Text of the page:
From the time we had the accident, we were recommended Grieves Solicitors by one of my family members, we both felt that each time we contacted the office by telephone we were greeted by a very friendly and helpful receptionist.
We received calls back as promised and on time from Mr Appleton. He kept us informed and updated on each and every step therefore we knew the progress of our case, whihch was done by teklephone calls but mainly letters.
We are a this moment in time extremely happy with the outcome of our case. To describe the quality, professionalism and efficiency of the service it is out of this world. A high quality service as well as being so respectuf.
Grieves Solicitors will be recommended to all my friends and family if ever they require your serivces. Mr M S A, 8 June 2012.
" I would like to thank you all for the work you did on my case – you were excellent from start to finish."
Very good, quick and professional service. I couldn't ask for more. Mr M, 9th November 2012.
No win no fee claimsAbout Your Claim > No win no fee claims
How can you make a no win, no fee claim for compensation?
If you are involved in an accident on someone else's property (which could be the street, a shop, a housing estate or any public place such as a park), you may be entitled to compensation from the 'occupier' of that property.
If you were injured on someone else's premises, whether because of uneven paving slabs, slippery surfaces or falling objects, the 'occupier' of the premises may be responsible for your injuries.
The 'occupier' is usually the person, council or company, landlord or tenant who has 'control' over the premises/land where you were injured.
Under the Occupiers Liability Act 1957, an occupier must take reasonable care to ensure that 'visitors' to his/her premises/land are safe when they are on their premises/land.
'You are a 'visitor' if you have permission to be on the premises/land.'
Permission may be given expressly e.g. by invitation to visit the premises or, alternatively, you might have had permission if you had a legitimate reason to be there e.g. you were visiting a friend's house or you were at school or you were a workman on the premises, you were making a delivery or you simply went there to ask directions.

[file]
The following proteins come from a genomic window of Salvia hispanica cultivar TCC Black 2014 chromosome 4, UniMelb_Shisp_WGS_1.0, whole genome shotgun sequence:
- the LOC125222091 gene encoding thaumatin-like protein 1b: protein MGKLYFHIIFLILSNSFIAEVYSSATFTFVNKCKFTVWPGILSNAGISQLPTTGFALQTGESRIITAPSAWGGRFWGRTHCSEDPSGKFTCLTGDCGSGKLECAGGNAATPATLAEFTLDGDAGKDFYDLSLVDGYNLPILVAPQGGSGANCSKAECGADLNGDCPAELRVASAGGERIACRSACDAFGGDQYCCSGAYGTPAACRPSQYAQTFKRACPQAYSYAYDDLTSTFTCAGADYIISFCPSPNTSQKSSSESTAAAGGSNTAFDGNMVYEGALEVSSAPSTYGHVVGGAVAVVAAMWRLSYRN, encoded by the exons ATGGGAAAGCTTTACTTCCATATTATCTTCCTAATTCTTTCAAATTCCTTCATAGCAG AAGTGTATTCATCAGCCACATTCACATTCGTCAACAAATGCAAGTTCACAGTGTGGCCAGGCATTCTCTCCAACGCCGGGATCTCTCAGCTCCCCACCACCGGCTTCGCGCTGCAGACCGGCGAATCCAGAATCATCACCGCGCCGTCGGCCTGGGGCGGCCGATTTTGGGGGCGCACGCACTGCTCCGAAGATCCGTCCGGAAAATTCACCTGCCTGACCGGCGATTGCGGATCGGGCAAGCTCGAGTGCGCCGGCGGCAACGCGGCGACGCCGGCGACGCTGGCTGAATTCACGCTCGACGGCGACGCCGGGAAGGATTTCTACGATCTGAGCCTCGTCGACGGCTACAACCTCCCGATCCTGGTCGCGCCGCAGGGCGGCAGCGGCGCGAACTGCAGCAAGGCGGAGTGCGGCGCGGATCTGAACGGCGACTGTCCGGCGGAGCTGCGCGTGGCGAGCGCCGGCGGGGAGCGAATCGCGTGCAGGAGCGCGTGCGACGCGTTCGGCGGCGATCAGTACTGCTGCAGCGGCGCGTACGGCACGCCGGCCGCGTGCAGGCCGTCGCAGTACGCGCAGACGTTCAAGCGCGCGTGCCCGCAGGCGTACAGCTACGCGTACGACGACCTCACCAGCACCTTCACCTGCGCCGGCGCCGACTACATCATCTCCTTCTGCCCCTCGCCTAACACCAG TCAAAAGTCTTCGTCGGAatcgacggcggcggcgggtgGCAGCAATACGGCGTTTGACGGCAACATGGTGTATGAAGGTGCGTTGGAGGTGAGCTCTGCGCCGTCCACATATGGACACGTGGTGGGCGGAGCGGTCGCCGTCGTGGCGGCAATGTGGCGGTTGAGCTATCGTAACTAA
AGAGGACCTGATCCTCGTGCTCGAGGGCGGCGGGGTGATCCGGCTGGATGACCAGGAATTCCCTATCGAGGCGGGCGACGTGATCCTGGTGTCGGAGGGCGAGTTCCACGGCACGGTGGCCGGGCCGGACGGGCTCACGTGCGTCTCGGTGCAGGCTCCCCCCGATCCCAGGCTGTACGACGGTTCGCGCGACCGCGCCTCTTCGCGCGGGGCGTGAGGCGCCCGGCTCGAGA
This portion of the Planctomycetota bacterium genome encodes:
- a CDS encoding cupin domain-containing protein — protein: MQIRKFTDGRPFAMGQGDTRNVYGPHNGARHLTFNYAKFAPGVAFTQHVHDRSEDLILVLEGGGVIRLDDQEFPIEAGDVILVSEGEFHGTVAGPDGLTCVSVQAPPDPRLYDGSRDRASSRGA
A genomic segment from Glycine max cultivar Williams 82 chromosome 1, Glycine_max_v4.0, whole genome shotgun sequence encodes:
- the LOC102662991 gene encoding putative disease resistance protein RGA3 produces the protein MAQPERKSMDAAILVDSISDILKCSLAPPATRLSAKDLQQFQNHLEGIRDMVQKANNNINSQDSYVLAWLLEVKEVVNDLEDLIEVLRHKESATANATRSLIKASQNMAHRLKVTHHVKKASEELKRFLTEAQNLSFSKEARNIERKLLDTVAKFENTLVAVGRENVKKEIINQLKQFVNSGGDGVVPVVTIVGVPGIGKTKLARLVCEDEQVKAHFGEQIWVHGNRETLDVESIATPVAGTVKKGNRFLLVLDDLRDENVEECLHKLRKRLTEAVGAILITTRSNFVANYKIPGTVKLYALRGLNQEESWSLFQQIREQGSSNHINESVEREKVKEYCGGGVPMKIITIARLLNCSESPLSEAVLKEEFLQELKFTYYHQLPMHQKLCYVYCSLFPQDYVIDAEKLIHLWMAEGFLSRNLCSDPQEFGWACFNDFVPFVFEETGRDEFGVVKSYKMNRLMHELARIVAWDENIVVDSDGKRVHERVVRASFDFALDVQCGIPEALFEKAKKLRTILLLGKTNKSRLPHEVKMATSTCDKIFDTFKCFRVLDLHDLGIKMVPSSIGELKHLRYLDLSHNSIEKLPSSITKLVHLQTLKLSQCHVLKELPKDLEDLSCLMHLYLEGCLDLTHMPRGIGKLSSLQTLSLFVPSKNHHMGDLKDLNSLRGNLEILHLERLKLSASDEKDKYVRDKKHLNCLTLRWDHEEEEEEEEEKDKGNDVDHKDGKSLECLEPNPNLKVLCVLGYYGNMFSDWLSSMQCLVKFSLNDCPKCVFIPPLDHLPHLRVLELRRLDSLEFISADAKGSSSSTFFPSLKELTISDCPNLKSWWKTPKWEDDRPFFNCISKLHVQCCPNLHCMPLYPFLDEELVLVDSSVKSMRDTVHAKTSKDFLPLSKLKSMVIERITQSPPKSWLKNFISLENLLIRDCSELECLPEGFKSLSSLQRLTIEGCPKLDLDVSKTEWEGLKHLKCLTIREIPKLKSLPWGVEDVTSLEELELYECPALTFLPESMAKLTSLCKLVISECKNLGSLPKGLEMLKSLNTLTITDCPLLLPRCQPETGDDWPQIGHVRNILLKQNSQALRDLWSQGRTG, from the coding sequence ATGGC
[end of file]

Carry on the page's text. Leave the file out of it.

Even if you were not a 'visitor' i.e. you did not have permission to be on the premises/land, you may still have a claim. A child may not have had permission to be on the premises/land but may have been attracted onto the property because of something which was alluring to him or her. In the case of a child who enters a property or premises without permission, the 'occupier' of the land/premises has a higher degree of duty to protect him/her against such an allurement which caused him or her to be on their premises or land and subsequently injured.
If you wish to make a claim against the council for failing to maintain the highway or footpath making such a claim encompasses one of the most complex areas of law.
The good news about slipping, tripping and falling claims is that the other side is always insured.
The bad news is that the law gives the council a defence to your claim if they can show they operated a reasonable system of inspection and repair of the highway.
If you want one of our specialist� lawyers to fight your case, please call us now on our personal injury compensation claim line 0800 0747 644 for a free, no obligation assessment of your no win no fee claim.
What is, or what is not a reasonable system?
This would depend on the area, local conditions and many other factors. So if the council can show that they have a system of regular inspections and maintenance in place for the place where your accident occurred they are able to avoid being liable for any accidents and injuries resulting from defects in the highways.
So, for example, they are not liable for a trip, slip or fall as soon as a defect occurs in a pavement, but only if they fail to repair it within a reasonable time once it has been reported, or when it should have been discovered through a reasonable maintenance regime. Records must be kept of such maintenance and must be available for inspection.
The question then becomes "What is a reasonable condition?" It is, unfortunately, a matter of degree, and each case will turn on its specific facts, e.g. weather, lighting, age of those involved, nature of the defect, warning signs or lack of them, and whether the person concerned contributed to the accident by not noticing a particularly large defect. It will depend on the type and size of the defect, if it has caused other accidents, where it is located (i.e. outside an old people's home, school or hospital will be more dangerous then on a residential footpath) and any other relevant factors.
In the case of of roads and pavements, resources should be committed by the council to maintaining them in reasonable condition. Paving will never be completely flat and the law says that pedestrians must do what they can to avoid obvious hazards.
If the problem was not a defect in the highway but some obstruction or work being carried out on the highway, then potential liability is likely to rest with the person or organisation that is carrying out the work or who caused the obstruction.
If you want one of our specialist lawyers to fight your no win, no fee case, please call us now on our personal injury compensation claim line 0800 0747 644 for a free, no obligation assessment of your claim.
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